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Int J Cancer. 1999 Nov 12;83(4):481-5.

Advances in the epidemiology of HIV-associated non-Hodgkin's lymphoma and other lymphoid neoplasms.

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Servizio di Epidemiologia, Centro di Riferimento Oncologico, Aviano, Italy.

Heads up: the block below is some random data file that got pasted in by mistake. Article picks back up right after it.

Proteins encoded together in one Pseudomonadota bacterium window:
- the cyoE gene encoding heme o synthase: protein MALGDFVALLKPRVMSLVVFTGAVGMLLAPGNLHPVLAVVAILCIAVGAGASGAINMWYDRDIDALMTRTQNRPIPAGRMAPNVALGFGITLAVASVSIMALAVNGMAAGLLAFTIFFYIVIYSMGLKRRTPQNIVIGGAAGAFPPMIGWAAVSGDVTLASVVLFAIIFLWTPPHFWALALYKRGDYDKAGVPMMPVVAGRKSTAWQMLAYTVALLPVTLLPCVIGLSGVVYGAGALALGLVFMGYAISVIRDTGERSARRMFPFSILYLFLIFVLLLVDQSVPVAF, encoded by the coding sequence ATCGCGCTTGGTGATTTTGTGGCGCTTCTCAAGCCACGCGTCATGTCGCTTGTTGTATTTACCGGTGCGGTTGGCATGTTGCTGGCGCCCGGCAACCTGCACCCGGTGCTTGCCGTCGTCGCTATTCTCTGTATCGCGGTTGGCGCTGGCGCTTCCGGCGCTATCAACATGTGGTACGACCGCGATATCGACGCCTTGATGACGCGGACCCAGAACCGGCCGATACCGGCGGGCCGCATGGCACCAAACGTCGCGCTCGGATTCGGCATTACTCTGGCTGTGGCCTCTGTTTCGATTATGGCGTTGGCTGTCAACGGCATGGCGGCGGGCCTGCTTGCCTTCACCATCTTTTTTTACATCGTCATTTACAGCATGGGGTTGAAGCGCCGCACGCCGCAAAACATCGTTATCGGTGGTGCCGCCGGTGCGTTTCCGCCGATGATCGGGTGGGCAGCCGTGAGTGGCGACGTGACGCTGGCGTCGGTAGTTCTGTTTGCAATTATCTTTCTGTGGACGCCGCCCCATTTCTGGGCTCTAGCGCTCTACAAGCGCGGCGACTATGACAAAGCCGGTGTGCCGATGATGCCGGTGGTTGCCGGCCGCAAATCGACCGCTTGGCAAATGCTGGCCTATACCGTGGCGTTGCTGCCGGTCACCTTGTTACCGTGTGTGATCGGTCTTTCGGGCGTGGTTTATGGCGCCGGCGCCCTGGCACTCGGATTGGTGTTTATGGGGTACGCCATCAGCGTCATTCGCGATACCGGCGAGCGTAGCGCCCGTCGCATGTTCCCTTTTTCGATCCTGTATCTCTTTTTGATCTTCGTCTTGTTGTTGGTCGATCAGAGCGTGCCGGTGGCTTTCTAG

The spectrum of HIV-related lymphoid malignancies certainly includes non-Hodgkin's lymphoma (NHL; i.e., chiefly large-cell lymphoma and Burkitt's lymphoma), primary lymphoma of the brain (PBL) and, possibly, Hodgkin's disease (HD). Since the mid-1990s, several epidemiological studies have led to better quantification of the burden of lymphomas in HIV-infected populations. AIDS surveillance data from 17 western European countries show that between 1988 and 1997 a total of 7,148 AIDS cases had NHL as the AIDS-defining illness. The yearly number of cases rose steadily from 1988 to 1995 but declined thereafter. As a percentage of AIDS-defining illnesses, NHL increased from 3.6% in 1994 to 4.9% in 1997. Percent increases were observed in different strata by area, age group, sex and HIV-transmission group. To estimate relative risk (RR) of NHL and other lymphoid neoplasms in unselected HIV-seropositive populations, records of population-based cancer registries and AIDS registries were linked in the United States, Italy and Australia. RRs for NHL in adults with HIV/AIDS ranged between 14 (for low-grade NHL) to over 300 (for high-grade NHL). For HD, the RR was approximately 10. Limited findings from studies based on death certificates and cohorts of HIV-seropositive persons were consistent with those from registry linkage studies. In developing countries, the risk of HIV-associated NHL appears to be much lower than in developed countries, but under-ascertainment and earlier death from other AIDS manifestations may explain the lack of HIV-associated lymphomas in Africa.

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